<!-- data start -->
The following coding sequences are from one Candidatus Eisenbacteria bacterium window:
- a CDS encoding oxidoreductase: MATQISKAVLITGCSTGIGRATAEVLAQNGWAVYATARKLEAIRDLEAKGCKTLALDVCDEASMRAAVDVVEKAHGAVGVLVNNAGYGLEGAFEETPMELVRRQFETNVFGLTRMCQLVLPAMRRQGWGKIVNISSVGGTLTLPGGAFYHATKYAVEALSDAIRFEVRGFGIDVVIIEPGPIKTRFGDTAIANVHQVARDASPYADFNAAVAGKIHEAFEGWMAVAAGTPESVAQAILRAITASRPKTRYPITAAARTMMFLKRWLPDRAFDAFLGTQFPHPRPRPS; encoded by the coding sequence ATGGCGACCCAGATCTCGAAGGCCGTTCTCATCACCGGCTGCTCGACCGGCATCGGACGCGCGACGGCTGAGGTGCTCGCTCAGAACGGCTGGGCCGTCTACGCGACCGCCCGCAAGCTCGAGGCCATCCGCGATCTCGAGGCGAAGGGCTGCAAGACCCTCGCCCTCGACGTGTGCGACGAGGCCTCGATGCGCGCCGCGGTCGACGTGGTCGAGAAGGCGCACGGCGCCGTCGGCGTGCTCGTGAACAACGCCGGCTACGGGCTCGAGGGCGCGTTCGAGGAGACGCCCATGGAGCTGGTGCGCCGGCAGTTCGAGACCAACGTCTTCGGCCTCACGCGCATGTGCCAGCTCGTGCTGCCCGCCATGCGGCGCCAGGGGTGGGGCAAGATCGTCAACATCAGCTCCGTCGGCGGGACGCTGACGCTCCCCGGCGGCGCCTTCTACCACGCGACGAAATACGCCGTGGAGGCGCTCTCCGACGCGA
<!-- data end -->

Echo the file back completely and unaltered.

The following coding sequences are from one Candidatus Eisenbacteria bacterium window:
- a CDS encoding oxidoreductase: MATQISKAVLITGCSTGIGRATAEVLAQNGWAVYATARKLEAIRDLEAKGCKTLALDVCDEASMRAAVDVVEKAHGAVGVLVNNAGYGLEGAFEETPMELVRRQFETNVFGLTRMCQLVLPAMRRQGWGKIVNISSVGGTLTLPGGAFYHATKYAVEALSDAIRFEVRGFGIDVVIIEPGPIKTRFGDTAIANVHQVARDASPYADFNAAVAGKIHEAFEGWMAVAAGTPESVAQAILRAITASRPKTRYPITAAARTMMFLKRWLPDRAFDAFLGTQFPHPRPRPS; encoded by the coding sequence ATGGCGACCCAGATCTCGAAGGCCGTTCTCATCACCGGCTGCTCGACCGGCATCGGACGCGCGACGGCTGAGGTGCTCGCTCAGAACGGCTGGGCCGTCTACGCGACCGCCCGCAAGCTCGAGGCCATCCGCGATCTCGAGGCGAAGGGCTGCAAGACCCTCGCCCTCGACGTGTGCGACGAGGCCTCGATGCGCGCCGCGGTCGACGTGGTCGAGAAGGCGCACGGCGCCGTCGGCGTGCTCGTGAACAACGCCGGCTACGGGCTCGAGGGCGCGTTCGAGGAGACGCCCATGGAGCTGGTGCGCCGGCAGTTCGAGACCAACGTCTTCGGCCTCACGCGCATGTGCCAGCTCGTGCTGCCCGCCATGCGGCGCCAGGGGTGGGGCAAGATCGTCAACATCAGCTCCGTCGGCGGGACGCTGACGCTCCCCGGCGGCGCCTTCTACCACGCGACGAAATACGCCGTGGAGGCGCTCTCCGACGCGA